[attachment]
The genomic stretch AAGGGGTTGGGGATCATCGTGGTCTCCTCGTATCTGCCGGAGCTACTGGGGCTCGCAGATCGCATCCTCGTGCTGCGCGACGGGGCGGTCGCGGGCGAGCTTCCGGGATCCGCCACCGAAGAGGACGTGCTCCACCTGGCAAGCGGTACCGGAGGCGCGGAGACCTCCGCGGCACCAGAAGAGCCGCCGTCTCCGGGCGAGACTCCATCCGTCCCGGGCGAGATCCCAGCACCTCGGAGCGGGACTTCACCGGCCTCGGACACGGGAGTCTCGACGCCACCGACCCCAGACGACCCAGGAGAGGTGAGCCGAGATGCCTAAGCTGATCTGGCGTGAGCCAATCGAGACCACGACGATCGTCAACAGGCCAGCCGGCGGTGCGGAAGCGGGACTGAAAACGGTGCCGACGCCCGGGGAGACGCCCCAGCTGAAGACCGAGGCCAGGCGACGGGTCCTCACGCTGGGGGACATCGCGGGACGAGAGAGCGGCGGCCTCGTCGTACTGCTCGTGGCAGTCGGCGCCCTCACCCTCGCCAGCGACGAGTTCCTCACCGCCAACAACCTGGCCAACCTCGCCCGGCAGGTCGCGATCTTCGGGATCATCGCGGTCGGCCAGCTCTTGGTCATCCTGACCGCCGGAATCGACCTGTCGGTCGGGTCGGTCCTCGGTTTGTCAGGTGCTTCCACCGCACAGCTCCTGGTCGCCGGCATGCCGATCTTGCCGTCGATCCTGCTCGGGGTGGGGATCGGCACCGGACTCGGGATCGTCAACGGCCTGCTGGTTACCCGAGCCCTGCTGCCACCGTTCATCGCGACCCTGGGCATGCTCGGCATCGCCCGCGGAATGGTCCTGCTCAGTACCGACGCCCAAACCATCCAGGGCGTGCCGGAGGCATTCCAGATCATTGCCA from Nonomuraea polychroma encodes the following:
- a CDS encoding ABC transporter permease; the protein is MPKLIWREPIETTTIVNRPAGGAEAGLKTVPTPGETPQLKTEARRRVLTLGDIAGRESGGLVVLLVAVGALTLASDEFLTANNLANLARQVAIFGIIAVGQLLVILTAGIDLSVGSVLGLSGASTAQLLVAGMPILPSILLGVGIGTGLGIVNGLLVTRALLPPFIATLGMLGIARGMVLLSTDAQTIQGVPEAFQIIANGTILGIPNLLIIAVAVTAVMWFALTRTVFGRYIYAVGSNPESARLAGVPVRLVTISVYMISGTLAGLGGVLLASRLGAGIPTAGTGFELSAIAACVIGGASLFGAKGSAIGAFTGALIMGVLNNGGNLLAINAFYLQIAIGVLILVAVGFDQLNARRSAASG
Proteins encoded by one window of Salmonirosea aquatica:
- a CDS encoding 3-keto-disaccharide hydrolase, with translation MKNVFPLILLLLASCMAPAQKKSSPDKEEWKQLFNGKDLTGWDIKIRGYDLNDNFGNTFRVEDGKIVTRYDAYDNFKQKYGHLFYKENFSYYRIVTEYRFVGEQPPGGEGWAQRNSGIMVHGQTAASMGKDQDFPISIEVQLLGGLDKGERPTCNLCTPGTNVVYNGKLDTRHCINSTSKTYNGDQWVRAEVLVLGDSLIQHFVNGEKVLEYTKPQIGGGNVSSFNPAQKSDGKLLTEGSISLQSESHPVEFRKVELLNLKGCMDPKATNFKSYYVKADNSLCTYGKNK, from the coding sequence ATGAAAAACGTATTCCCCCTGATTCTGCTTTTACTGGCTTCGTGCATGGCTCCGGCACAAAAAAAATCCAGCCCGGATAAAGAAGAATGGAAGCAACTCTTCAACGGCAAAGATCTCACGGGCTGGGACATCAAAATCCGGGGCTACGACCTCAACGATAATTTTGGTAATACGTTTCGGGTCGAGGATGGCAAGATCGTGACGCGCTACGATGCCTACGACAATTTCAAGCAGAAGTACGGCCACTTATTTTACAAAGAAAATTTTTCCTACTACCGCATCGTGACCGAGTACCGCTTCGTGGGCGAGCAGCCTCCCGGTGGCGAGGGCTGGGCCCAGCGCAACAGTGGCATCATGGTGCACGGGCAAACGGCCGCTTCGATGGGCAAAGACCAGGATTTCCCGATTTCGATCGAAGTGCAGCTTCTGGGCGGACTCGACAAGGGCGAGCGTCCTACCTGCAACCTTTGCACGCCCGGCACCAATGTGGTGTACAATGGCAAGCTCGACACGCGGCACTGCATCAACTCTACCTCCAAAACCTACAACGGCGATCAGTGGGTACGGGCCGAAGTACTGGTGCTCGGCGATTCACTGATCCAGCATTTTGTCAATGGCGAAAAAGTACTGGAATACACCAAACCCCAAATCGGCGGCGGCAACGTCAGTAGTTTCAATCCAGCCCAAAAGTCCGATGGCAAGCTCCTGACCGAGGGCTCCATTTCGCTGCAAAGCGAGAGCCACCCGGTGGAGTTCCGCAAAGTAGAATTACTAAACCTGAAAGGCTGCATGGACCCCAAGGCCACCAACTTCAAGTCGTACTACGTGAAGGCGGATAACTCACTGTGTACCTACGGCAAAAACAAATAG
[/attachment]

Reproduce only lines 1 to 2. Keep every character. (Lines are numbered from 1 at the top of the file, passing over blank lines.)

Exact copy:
The genomic stretch AAGGGGTTGGGGATCATCGTGGTCTCCTCGTATCTGCCGGAGCTACTGGGGCTCGCAGATCGCATCCTCGTGCTGCGCGACGGGGCGGTCGCGGGCGAGCTTCCGGGATCCGCCACCGAAGAGGACGTGCTCCACCTGGCAAGCGGTACCGGAGGCGCGGAGACCTCCGCGGCACCAGAAGAGCCGCCGTCTCCGGGCGAGACTCCATCCGTCCCGGGCGAGATCCCAGCACCTCGGAGCGGGACTTCACCGGCCTCGGACACGGGAGTCTCGACGCCACCGACCCCAGACGACCCAGGAGAGGTGAGCCGAGATGCCTAAGCTGATCTGGCGTGAGCCAATCGAGACCACGACGATCGTCAACAGGCCAGCCGGCGGTGCGGAAGCGGGACTGAAAACGGTGCCGACGCCCGGGGAGACGCCCCAGCTGAAGACCGAGGCCAGGCGACGGGTCCTCACGCTGGGGGACATCGCGGGACGAGAGAGCGGCGGCCTCGTCGTACTGCTCGTGGCAGTCGGCGCCCTCACCCTCGCCAGCGACGAGTTCCTCACCGCCAACAACCTGGCCAACCTCGCCCGGCAGGTCGCGATCTTCGGGATCATCGCGGTCGGCCAGCTCTTGGTCATCCTGACCGCCGGAATCGACCTGTCGGTCGGGTCGGTCCTCGGTTTGTCAGGTGCTTCCACCGCACAGCTCCTGGTCGCCGGCATGCCGATCTTGCCGTCGATCCTGCTCGGGGTGGGGATCGGCACCGGACTCGGGATCGTCAACGGCCTGCTGGTTACCCGAGCCCTGCTGCCACCGTTCATCGCGACCCTGGGCATGCTCGGCATCGCCCGCGGAATGGTCCTGCTCAGTACCGACGCCCAAACCATCCAGGGCGTGCCGGAGGCATTCCAGATCATTGCCA from Nonomuraea polychroma encodes the following:
- a CDS encoding ABC transporter permease; the protein is MPKLIWREPIETTTIVNRPAGGAEAGLKTVPTPGETPQLKTEARRRVLTLGDIAGRESGGLVVLLVAVGALTLASDEFLTANNLANLARQVAIFGIIAVGQLLVILTAGIDLSVGSVLGLSGASTAQLLVAGMPILPSILLGVGIGTGLGIVNGLLVTRALLPPFIATLGMLGIARGMVLLSTDAQTIQGVPEAFQIIANGTILGIPNLLIIAVAVTAVMWFALTRTVFGRYIYAVGSNPESARLAGVPVRLVTISVYMISGTLAGLGGVLLASRLGAGIPTAGTGFELSAIAACVIGGASLFGAKGSAIGAFTGALIMGVLNNGGNLLAINAFYLQIAIGVLILVAVGFDQLNARRSAASG